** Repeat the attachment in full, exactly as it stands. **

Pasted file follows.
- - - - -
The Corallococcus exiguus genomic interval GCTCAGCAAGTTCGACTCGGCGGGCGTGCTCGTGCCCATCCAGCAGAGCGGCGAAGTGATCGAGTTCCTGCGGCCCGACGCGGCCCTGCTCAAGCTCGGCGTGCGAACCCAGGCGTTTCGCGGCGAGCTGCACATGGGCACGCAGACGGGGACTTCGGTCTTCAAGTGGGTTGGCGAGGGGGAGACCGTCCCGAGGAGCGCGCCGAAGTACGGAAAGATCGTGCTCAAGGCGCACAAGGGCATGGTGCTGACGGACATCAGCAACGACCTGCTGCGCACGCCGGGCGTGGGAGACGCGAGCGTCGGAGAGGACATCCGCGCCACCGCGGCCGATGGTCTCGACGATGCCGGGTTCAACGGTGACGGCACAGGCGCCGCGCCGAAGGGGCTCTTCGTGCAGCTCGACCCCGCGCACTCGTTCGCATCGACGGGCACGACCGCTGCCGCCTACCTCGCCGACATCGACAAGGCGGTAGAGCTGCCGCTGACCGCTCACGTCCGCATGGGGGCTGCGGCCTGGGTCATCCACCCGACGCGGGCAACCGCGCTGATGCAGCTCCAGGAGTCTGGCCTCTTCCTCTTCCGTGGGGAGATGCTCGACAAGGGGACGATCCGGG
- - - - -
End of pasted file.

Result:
The Corallococcus exiguus genomic interval GCTCAGCAAGTTCGACTCGGCGGGCGTGCTCGTGCCCATCCAGCAGAGCGGCGAAGTGATCGAGTTCCTGCGGCCCGACGCGGCCCTGCTCAAGCTCGGCGTGCGAACCCAGGCGTTTCGCGGCGAGCTGCACATGGGCACGCAGACGGGGACTTCGGTCTTCAAGTGGGTTGGCGAGGGGGAGACCGTCCCGAGGAGCGCGCCGAAGTACGGAAAGATCGTGCTCAAGGCGCACAAGGGCATGGTGCTGACGGACATCAGCAACGACCTGCTGCGCACGCCGGGCGTGGGAGACGCGAGCGTCGGAGAGGACATCCGCGCCACCGCGGCCGATGGTCTCGACGATGCCGGGTTCAACGGTGACGGCACAGGCGCCGCGCCGAAGGGGCTCTTCGTGCAGCTCGACCCCGCGCACTCGTTCGCATCGACGGGCACGACCGCTGCCGCCTACCTCGCCGACATCGACAAGGCGGTAGAGCTGCCGCTGACCGCTCACGTCCGCATGGGGGCTGCGGCCTGGGTCATCCACCCGACGCGGGCAACCGCGCTGATGCAGCTCCAGGAGTCTGGCCTCTTCCTCTTCCGTGGGGAGATGCTCGACAAGGGGACGATCCGGG